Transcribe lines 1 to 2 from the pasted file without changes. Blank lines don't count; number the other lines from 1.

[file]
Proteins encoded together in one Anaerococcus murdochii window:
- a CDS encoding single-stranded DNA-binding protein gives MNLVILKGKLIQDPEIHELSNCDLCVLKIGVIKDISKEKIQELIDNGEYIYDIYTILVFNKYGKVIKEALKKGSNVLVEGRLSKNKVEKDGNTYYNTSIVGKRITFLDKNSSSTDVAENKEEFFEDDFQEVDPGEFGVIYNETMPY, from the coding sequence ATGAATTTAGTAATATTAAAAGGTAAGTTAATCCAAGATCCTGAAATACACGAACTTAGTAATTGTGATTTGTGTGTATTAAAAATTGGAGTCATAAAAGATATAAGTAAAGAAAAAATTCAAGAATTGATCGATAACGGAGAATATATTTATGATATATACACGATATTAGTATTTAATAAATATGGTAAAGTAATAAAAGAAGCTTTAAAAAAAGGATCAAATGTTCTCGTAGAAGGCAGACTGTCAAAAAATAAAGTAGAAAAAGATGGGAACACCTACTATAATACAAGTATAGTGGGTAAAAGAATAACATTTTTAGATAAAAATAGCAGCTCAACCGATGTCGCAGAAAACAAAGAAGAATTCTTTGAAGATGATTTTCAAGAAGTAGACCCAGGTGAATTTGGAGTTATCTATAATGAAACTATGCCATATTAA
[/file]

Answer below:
Proteins encoded together in one Anaerococcus murdochii window:
- a CDS encoding single-stranded DNA-binding protein gives MNLVILKGKLIQDPEIHELSNCDLCVLKIGVIKDISKEKIQELIDNGEYIYDIYTILVFNKYGKVIKEALKKGSNVLVEGRLSKNKVEKDGNTYYNTSIVGKRITFLDKNSSSTDVAENKEEFFEDDFQEVDPGEFGVIYNETMPY, from the coding sequence ATGAATTTAGTAATATTAAAAGGTAAGTTAATCCAAGATCCTGAAATACACGAACTTAGTAATTGTGATTTGTGTGTATTAAAAATTGGAGTCATAAAAGATATAAGTAAAGAAAAAATTCAAGAATTGATCGATAACGGAGAATATATTTATGATATATACACGATATTAGTATTTAATAAATATGGTAAAGTAATAAAAGAAGCTTTAAAAAAAGGATCAAATGTTCTCGTAGAAGGCAGACTGTCAAAAAATAAAGTAGAAAAAGATGGGAACACCTACTATAATACAAGTATAGTGGGTAAAAGAATAACATTTTTAGATAAAAATAGCAGCTCAACCGATGTCGCAGAAAACAAAGAAGAATTCTTTGAAGATGATTTTCAAGAAGTAGACCCAGGTGAATTTGGAGTTATCTATAATGAAACTATGCCATATTAA